Small-business owners lower expectations; gas prices rise after weeks of decline.
Small-business owners are growing increasingly concerned with the economy, amid signs that higher gas prices and a softer housing market will have consumers cutting back on spending in the months ahead. Here's a look at this week's economic developments and how they may affect your business.
Small-Business Optimism Weakens
The economic outlook of the nation's small-business owners continued to fade in June, prompting many to cut back on hiring and spending plans, the National Federation of Independent Business reported Tuesday.
The Washington-based lobby group's monthly small-business optimism index fell 1.2 points to 96, below its historic average of 100.2. The index, which is based on a survey of the group's 600,000 members, has remained below 100 for 15 of the past 16 months. Typically, about a quarter of all members respond to the surveys.
In June, seven of 10 components of the index declined, including higher sales expectations, plans to increase employment and spending, and earnings trends, among others.
"Small-business owners have seen little to encourage them about growth," William Dunkelberg, the group's chief economist, said in a statement. Despite the downturn, he said there were few signs that the economy was slipping into a recession.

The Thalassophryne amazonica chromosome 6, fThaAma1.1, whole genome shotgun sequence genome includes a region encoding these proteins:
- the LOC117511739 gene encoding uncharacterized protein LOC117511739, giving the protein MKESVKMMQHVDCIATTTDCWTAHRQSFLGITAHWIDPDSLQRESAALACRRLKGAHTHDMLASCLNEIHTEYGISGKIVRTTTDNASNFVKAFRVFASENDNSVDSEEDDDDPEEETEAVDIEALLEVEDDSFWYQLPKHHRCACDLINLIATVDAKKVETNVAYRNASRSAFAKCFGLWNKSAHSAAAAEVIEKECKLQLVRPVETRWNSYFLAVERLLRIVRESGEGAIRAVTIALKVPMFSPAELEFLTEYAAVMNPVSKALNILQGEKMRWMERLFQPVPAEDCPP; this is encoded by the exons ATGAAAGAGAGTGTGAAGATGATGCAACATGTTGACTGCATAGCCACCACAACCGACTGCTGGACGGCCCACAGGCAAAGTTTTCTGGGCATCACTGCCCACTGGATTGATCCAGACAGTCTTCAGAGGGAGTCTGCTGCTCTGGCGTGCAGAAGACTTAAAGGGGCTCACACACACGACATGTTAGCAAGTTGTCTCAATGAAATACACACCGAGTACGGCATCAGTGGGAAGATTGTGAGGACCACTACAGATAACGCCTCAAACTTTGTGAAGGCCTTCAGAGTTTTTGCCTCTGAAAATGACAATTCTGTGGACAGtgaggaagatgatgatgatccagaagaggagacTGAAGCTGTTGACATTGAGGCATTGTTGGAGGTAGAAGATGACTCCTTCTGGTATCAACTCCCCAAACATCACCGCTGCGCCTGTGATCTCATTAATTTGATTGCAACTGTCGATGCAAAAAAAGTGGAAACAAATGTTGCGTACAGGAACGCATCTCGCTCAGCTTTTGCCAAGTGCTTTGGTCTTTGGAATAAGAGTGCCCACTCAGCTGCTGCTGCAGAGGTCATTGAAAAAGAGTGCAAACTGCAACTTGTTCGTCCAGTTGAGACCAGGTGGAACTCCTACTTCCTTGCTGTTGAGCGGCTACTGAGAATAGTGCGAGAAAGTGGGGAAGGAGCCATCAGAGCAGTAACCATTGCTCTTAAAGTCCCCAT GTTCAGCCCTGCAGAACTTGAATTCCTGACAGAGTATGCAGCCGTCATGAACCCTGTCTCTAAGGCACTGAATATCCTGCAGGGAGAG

Consumer Spending Up
A robust labor market has kept consumers spending this year, despite rising gas prices and a continued downturn in the housing market, Deloitte & Touche reported on Thursday.
The financial firm's monthly consumer spending index, which gauges future spending by tracking cash flow, rose to 2.86 percent from 2.75 percent last month. Results are based on an analysis of household tax burdens, jobless claims, wages, and home prices.
Despite the gains, falling home prices and rising gas prices are expected to start cutting into spending later this year, the report said.
Carl Steidtmann, chief economist of the firm's research division, cautioned retailers to keep inventories lean for the months ahead.
A separate consumer spending survey released Thursday by America's Research Group found that shoppers were planning to hold off on big ticket purchases. According to the International Council of Shopping Centers, chain-store sales for the week ending July7 rose just 0.1 percent.
Gas Prices Reverse Course
After declining for over a month, average gas prices starting climbing back up this week, rising 2.2 cents to $2.981 per gallon, the Energy Information Administration reported Wednesday.
This week's gains were led by sharp increases in the Midwest, where prices jumped by 9.1 cents to $3.045 per gallon. By contrast, prices continued to fall in the East Coast, Rocky Mountain, and West Coast regions. Overall, average prices were 0.8 cents higher than in the same period last year.
Jobless Claims Down
The number of new claims for unemployment benefits dropped by 12,000 to 308,000 in the week ending July 7, the Labor Department reported Thursday.
The adjusted insured unemployment rate the previous week was unchanged at 1.9 percent, with 2.554 million people filing jobless claims, the report said.
The biggest decreases in new claims last week were in Pennsylvania, Florida, and Massachusetts, while the biggest increases were in New York, Kentucky, and New Jersey.